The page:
Delayed adoption of CSDR standards

Delayed adoption of CSDR standards

3 July 2015 – The “Level 2” standards under the CSD Regulation will be submitted to the European Commission in September 2015, instead of June. ECSDA believes that this delay can be beneficial and contribute to better regulation if it allows for a thorough legal and market review of the draft standards and impact assessments.

Seizing the opportunity of this delay, ECSDA would like to stress some key considerations in view of the finalisation of the CSDR technical standards:

1. Impact assessment reports should be shared and discussed with the market.

The delayed publication of the CSDR standards provides an opportunity for ESMA and the EBA to share their draft impact assessment with the industry. This would make the impact assessment process more transparent and would allow regulatory authorities to obtain feedback from industry experts on their cost-benefit analysis and on possible ways to mitigate a potential negative market impact of the standards.

2. The EBA regulatory technical standards on CSD capital requirements will only be workable and proportionate if they take CSD specificities into account.

Capital requirements should reflect the fact that the vast majority of EU CSDs do not provide cash credit and are thus not exposed to counterparty credit risk in relation to their participants. This involves, among others, recalibrating provisions coming from the framework in place for banks and/or CCPs to take into account the many instances where such provisions are irrelevant in a CSD context, especially for non-bank CSDs.

3. Standards on settlement discipline should maintain CSDs’ low risk profile and foresee a phased implementation of 24 months.

ECSDA supports the new approach adopted by ESMA in its Consultation Paper of 30 June recognising that buy-ins should be executed at the trading level rather than at the settlement level and that the introduction of mandatory buy-ins should not require CSDs to perform new tasks which could have a detrimental impact on their risk profiles.

4. Level 2 standards should not impose specific technical functionalities of CSD systems.

Mandating compulsory matching fields and technical functionalities of CSD systems such as the number and duration of settlement batches is unnecessary and CSDs are convinced that a high level of settlement efficiency can better be achieved by allowing each CSD to decide on the most appropriate tools and technical solutions, based on the specific characteristics of the market in which it operates. ESMA should also not underestimate the importance of harmonising market practices prior to imposing the use of certain standards.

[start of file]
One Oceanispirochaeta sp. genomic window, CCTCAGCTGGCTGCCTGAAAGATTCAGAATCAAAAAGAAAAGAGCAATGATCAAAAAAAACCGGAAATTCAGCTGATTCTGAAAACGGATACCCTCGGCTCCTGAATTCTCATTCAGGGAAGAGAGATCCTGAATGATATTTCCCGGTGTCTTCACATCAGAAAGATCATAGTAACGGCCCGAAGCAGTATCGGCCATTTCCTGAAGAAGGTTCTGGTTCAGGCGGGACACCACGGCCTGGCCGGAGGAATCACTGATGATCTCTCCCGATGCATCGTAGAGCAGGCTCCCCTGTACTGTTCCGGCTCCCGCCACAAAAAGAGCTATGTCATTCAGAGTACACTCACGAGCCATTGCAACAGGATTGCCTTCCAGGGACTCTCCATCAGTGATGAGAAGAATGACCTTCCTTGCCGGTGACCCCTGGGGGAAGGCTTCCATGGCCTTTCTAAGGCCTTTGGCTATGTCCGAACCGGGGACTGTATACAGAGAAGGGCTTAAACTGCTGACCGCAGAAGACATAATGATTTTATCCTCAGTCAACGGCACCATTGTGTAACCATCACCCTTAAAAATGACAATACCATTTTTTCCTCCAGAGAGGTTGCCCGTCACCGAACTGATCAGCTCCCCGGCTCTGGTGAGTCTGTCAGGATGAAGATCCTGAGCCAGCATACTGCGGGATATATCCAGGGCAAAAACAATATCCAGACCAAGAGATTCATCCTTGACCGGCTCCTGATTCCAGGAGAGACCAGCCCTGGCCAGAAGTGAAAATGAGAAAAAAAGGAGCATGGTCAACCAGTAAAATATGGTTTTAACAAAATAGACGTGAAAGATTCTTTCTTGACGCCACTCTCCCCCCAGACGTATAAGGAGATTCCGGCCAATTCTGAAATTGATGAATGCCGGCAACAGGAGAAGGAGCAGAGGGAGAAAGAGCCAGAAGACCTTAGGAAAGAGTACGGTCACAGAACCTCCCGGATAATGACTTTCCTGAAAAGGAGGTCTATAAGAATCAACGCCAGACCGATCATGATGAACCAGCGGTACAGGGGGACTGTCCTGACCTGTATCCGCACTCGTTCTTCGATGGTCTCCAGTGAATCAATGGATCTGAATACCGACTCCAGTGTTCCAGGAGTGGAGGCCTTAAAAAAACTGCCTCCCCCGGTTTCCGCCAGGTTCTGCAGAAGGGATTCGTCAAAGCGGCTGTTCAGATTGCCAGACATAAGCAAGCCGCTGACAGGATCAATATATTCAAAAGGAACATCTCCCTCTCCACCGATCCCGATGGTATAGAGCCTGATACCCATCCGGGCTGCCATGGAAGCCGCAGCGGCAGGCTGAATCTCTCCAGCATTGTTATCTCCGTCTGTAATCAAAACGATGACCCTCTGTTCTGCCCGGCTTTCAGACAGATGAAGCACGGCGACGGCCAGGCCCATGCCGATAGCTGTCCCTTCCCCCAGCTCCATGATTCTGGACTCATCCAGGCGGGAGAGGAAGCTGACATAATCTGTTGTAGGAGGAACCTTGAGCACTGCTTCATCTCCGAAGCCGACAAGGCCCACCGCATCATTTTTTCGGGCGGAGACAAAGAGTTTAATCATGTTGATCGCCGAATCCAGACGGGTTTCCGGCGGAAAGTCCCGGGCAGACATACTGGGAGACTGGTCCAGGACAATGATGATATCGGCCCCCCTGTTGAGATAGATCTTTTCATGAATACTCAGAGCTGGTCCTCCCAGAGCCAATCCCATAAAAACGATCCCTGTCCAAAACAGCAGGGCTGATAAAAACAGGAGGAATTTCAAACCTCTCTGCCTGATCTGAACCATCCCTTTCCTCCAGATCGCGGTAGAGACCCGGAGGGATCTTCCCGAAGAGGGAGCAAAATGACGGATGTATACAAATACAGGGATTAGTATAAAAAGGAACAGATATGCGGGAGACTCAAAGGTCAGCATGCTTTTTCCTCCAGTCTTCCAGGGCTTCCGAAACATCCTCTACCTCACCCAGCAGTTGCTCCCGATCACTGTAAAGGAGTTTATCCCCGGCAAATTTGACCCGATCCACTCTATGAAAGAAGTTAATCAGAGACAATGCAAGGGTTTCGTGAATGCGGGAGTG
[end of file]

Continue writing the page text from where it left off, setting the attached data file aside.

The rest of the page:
5. CSDs should be given sufficient time to adapt their records to international standards.

The Level 2 rules for record keeping will require a transition period of at least 24 months before they can be implemented. Moreover, the use of Legal Entity Identifiers (LEI) for all issuers and CSD clients cannot be implemented by imposing a requirement on CSDs alone.

6. The CSD authorisation framework should not endanger the reconciliation process.

To avoid negative consequences on financial stability, technical standards on reconciliation at CSD level should not require the automatic suspension of settlement in a financial instrument in case of discrepancies. There should be an element of proportionality to ensure that the damage caused by the suspension is not greater than that caused by the reconciliation error, and requirements on daily reconciliation should only apply to cases where the CSD provides central maintenance services for a financial instrument.

7. The CSD authorisation framework should not hamper links with non-EU CSDs.

European CSDs must be allowed to continue to maintain links with non-EU CSDs. Expecting CSDs or intermediaries established in non-EU jurisdictions to be subject to a comparable regulatory regime as that in place in the EU in order for links to be allowed is not realistic, given that European rules are among the strictest in the world. Forcing European CSDs to discontinue existing links with non-EU CSDs would be detrimental to market integration and would not in any way enhance the safety of cross-border settlements.

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